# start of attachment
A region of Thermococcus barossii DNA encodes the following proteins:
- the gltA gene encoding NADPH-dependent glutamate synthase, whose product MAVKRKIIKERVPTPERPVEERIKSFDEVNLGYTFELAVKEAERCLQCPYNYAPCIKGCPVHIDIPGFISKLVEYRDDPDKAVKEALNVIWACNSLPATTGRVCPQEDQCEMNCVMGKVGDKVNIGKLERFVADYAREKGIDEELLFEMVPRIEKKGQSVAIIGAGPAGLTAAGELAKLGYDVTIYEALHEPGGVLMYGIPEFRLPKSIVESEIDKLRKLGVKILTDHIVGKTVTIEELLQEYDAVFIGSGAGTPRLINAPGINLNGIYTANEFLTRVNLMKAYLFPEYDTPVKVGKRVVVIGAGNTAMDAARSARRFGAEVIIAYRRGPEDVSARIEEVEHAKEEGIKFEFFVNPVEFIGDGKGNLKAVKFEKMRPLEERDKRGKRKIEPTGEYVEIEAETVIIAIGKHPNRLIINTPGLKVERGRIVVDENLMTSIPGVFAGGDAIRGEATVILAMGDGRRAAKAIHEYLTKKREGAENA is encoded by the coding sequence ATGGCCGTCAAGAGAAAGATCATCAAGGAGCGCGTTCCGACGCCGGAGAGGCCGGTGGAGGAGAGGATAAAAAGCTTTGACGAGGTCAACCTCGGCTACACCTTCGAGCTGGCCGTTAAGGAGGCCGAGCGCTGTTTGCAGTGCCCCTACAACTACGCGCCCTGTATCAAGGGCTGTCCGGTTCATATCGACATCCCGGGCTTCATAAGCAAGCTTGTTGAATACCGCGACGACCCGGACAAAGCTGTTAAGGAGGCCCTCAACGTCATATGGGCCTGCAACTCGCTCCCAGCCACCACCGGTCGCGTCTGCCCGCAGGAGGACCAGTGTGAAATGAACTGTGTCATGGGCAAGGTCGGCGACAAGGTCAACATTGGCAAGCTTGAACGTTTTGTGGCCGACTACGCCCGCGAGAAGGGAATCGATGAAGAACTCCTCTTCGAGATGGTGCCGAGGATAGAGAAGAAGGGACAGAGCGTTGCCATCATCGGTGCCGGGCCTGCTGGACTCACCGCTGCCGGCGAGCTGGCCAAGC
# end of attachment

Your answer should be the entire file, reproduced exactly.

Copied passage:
A region of Thermococcus barossii DNA encodes the following proteins:
- the gltA gene encoding NADPH-dependent glutamate synthase, whose product MAVKRKIIKERVPTPERPVEERIKSFDEVNLGYTFELAVKEAERCLQCPYNYAPCIKGCPVHIDIPGFISKLVEYRDDPDKAVKEALNVIWACNSLPATTGRVCPQEDQCEMNCVMGKVGDKVNIGKLERFVADYAREKGIDEELLFEMVPRIEKKGQSVAIIGAGPAGLTAAGELAKLGYDVTIYEALHEPGGVLMYGIPEFRLPKSIVESEIDKLRKLGVKILTDHIVGKTVTIEELLQEYDAVFIGSGAGTPRLINAPGINLNGIYTANEFLTRVNLMKAYLFPEYDTPVKVGKRVVVIGAGNTAMDAARSARRFGAEVIIAYRRGPEDVSARIEEVEHAKEEGIKFEFFVNPVEFIGDGKGNLKAVKFEKMRPLEERDKRGKRKIEPTGEYVEIEAETVIIAIGKHPNRLIINTPGLKVERGRIVVDENLMTSIPGVFAGGDAIRGEATVILAMGDGRRAAKAIHEYLTKKREGAENA is encoded by the coding sequence ATGGCCGTCAAGAGAAAGATCATCAAGGAGCGCGTTCCGACGCCGGAGAGGCCGGTGGAGGAGAGGATAAAAAGCTTTGACGAGGTCAACCTCGGCTACACCTTCGAGCTGGCCGTTAAGGAGGCCGAGCGCTGTTTGCAGTGCCCCTACAACTACGCGCCCTGTATCAAGGGCTGTCCGGTTCATATCGACATCCCGGGCTTCATAAGCAAGCTTGTTGAATACCGCGACGACCCGGACAAAGCTGTTAAGGAGGCCCTCAACGTCATATGGGCCTGCAACTCGCTCCCAGCCACCACCGGTCGCGTCTGCCCGCAGGAGGACCAGTGTGAAATGAACTGTGTCATGGGCAAGGTCGGCGACAAGGTCAACATTGGCAAGCTTGAACGTTTTGTGGCCGACTACGCCCGCGAGAAGGGAATCGATGAAGAACTCCTCTTCGAGATGGTGCCGAGGATAGAGAAGAAGGGACAGAGCGTTGCCATCATCGGTGCCGGGCCTGCTGGACTCACCGCTGCCGGCGAGCTGGCCAAGC